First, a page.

[KS] Library of Congress Korean Controversy

Marko Rajakko marko.rajakko at gmail.com
Sun Jul 20 14:09:45 EDT 2008

Dear list members,

As for my previous message, my decision to use "non-issue" may have been
misguided or slightly misunderstood. I was only trying to relay my own
personal opinion about this whole matter. After all, English is only my
third language. My apologies if I unintentionally offended anyone. Having
said all that, Dokdo-Takeshima question is a very important issue to some
people and to the South Korean government. I must say that personally I do
not see anything wrong with the suggested name change. Liancourt Rocks is
neutral term and I suppose, rather widely used name for the islets. Besides,
we have to remember that no matter what we call it, in Korean maps it will
still be Dokdo and in Japanese maps Takeshima.

What I find interesting is that the Korean side seems to be a lot more
vociferous than the Japanese side. Why is that? Should not it be the other
way? Korea has held the islets since 1953, has people living there, has
stationed a group of police officers on the islets, and if I am not
mistaken, provides cell phone and Internet services for visitors etc. After
all this and it still seems to me that Korea is quite insecure of its

The latest news tell us that Korea will replace the police officers
stationed on the islets with marines. ROK will also send two civil servants
there as well. All this because Japan claims? I do not think that ROK has
any reason to risk escalating this dispute any further. Dokdo is and has
been in Korean hands, by might and/or by right, for the last 55 years. I do
not see that Japan will try to contest this issue with legal or military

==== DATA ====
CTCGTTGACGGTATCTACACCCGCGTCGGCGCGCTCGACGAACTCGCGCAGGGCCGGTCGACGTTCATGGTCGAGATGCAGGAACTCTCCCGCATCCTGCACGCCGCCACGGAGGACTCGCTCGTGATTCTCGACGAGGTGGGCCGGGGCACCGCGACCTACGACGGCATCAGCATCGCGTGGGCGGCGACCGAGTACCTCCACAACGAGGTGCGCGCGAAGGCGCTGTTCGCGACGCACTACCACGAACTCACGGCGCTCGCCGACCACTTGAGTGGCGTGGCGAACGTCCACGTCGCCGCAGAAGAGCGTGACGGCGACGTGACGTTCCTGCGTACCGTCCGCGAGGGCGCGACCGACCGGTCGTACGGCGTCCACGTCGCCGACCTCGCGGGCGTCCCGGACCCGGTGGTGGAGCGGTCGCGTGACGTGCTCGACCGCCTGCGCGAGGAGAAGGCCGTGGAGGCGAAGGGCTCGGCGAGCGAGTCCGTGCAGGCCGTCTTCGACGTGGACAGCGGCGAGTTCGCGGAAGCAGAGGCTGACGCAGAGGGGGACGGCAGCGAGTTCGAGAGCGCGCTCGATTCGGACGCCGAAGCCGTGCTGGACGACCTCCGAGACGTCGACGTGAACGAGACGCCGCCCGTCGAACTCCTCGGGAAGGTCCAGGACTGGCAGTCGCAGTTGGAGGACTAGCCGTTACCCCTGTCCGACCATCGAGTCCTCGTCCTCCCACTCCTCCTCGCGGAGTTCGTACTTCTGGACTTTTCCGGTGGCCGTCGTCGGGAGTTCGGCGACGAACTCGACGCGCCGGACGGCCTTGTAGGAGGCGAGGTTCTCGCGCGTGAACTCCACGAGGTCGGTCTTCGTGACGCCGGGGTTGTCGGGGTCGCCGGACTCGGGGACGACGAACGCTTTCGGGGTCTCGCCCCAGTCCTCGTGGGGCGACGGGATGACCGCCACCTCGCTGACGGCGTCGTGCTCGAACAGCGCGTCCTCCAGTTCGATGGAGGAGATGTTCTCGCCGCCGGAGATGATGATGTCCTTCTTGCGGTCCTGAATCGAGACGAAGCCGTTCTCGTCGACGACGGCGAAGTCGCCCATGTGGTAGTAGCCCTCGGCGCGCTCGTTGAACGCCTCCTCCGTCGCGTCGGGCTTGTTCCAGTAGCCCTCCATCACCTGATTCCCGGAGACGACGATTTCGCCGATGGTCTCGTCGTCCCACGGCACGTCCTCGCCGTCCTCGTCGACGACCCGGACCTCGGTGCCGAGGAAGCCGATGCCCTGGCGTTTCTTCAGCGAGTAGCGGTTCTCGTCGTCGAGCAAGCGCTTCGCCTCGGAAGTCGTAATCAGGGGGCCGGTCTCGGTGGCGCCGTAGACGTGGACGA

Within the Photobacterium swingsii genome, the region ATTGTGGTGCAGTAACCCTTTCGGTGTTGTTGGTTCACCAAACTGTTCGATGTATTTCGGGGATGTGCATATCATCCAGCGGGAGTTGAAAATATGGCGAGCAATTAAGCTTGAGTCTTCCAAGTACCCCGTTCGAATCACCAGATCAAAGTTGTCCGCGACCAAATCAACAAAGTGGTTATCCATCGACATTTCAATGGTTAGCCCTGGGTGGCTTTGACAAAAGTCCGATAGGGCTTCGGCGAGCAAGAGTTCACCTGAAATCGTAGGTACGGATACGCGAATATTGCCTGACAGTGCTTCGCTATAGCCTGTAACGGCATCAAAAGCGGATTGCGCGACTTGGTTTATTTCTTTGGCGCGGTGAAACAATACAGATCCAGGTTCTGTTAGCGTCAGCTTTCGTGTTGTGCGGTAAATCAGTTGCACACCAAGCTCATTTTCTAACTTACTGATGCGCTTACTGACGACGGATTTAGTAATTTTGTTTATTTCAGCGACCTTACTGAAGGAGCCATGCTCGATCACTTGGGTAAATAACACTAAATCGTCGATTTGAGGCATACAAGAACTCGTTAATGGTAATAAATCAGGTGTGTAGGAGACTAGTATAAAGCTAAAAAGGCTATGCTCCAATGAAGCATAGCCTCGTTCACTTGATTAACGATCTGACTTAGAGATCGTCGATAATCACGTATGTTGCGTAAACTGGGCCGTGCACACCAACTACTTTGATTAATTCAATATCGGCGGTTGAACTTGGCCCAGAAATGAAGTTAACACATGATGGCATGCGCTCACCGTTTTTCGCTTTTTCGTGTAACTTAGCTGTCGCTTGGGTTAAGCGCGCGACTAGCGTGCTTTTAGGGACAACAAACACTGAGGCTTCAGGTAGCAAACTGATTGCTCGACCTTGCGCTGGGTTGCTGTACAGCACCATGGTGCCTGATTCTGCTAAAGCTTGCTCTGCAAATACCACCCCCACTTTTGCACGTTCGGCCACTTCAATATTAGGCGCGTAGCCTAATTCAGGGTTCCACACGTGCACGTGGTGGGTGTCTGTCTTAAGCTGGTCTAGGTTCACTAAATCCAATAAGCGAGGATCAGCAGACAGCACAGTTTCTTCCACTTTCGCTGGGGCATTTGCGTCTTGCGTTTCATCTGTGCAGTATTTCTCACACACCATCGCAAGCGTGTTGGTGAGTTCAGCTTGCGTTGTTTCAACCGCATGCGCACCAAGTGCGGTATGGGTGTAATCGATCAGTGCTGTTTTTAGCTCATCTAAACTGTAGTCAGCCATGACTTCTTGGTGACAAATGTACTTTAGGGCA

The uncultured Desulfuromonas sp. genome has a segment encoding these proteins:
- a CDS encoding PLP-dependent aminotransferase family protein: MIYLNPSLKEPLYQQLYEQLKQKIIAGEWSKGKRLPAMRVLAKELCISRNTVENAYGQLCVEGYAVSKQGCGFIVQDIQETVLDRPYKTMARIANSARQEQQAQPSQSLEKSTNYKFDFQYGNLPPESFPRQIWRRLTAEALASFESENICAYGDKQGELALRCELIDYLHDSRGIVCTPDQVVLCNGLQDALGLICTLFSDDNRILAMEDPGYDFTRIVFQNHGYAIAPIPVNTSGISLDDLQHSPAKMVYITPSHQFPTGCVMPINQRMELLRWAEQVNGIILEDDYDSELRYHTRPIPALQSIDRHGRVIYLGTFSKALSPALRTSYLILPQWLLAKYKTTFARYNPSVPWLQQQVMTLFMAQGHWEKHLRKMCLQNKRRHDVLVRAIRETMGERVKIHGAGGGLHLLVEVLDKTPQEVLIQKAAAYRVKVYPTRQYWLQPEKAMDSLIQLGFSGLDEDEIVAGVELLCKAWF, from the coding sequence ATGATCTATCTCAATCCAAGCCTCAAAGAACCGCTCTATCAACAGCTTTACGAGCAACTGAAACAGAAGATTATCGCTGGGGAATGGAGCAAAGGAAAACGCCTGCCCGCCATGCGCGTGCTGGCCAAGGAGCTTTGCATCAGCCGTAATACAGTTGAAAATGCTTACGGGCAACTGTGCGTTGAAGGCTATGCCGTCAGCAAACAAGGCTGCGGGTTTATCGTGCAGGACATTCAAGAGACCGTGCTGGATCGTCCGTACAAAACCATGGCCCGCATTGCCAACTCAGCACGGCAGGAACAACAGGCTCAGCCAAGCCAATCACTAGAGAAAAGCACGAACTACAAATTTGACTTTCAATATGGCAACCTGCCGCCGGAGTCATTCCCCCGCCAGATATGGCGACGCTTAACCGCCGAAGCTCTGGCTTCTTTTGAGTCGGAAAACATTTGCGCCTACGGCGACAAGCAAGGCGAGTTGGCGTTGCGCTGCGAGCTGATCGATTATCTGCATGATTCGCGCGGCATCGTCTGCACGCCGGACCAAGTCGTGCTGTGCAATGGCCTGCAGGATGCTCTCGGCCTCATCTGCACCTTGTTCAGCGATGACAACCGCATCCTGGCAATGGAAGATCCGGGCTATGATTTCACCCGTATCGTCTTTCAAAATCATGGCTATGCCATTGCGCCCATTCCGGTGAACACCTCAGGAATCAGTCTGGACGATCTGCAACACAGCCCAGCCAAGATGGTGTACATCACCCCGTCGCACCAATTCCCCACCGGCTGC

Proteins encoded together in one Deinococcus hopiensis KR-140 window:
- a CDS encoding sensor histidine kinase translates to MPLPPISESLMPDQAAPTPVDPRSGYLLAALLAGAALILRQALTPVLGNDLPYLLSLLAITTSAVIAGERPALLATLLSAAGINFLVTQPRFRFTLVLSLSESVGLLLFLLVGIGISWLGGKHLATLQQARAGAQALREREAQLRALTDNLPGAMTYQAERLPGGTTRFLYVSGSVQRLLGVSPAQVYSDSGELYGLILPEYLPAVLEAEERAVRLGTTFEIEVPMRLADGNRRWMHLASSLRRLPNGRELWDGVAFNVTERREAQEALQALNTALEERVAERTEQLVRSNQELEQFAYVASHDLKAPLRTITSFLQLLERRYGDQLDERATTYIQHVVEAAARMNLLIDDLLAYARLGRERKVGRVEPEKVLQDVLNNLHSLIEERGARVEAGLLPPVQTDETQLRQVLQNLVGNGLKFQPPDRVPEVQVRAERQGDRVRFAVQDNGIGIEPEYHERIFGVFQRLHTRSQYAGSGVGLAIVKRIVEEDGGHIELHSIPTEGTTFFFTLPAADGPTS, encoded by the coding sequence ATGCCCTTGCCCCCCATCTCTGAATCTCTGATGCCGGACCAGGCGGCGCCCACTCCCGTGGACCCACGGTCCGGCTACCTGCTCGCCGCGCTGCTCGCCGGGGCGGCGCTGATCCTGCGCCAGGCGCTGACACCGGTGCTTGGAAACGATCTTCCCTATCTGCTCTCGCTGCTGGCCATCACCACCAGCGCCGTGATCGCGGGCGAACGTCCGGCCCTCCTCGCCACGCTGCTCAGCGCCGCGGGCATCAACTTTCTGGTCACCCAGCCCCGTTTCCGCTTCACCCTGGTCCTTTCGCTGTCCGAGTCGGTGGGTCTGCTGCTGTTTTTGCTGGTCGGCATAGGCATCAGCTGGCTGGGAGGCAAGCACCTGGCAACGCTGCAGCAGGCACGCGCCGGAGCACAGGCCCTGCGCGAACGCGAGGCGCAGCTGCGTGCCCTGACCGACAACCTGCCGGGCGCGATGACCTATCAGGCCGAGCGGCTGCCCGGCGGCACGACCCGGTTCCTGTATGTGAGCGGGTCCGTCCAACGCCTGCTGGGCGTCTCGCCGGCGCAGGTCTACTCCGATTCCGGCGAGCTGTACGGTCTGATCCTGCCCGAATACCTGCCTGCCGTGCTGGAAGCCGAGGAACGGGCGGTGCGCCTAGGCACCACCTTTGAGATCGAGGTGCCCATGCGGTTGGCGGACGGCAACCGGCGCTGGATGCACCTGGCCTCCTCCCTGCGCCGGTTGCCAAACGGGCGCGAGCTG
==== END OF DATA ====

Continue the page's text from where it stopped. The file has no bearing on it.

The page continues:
action anytime soon.

Mr. Burgeson wrote:

[...] South Koreans should make sure that their historians have made an
> air-tight case for their claim to Dokto, because from what I have read so
> far, they really haven't.

I am with Mr. Burgeson in this matter. I do not claim to be an expert on
this issue, but from what I see the Japanese claim has more merit than the
Korean one. Furthermore, emotional demonstrations, burning of Japanese
flags, acts of violence against animals and self-mutilation (cutting off
fingers, self-immolation, trying to commit harakiri) do not solve anything.
These acts only give Korea and Koreans a bad name abroad.

As for how to solve this problem, I do have one idea. (Well, actually two,
if Korea and Japan could agree to divide the islets between themselves.) I
hope that both parties would agree to take this issue into the International
Court or UN before something irrevocable happens. Naturally both governments
would have to follow the court's ruling. Maybe a joint custody could come
into question like in some divorce cases? At least it might bring these two
neighbors closer and help to heal some other issues of the past. Is this too
wishful thinking?

Marko Rajakko, Finland
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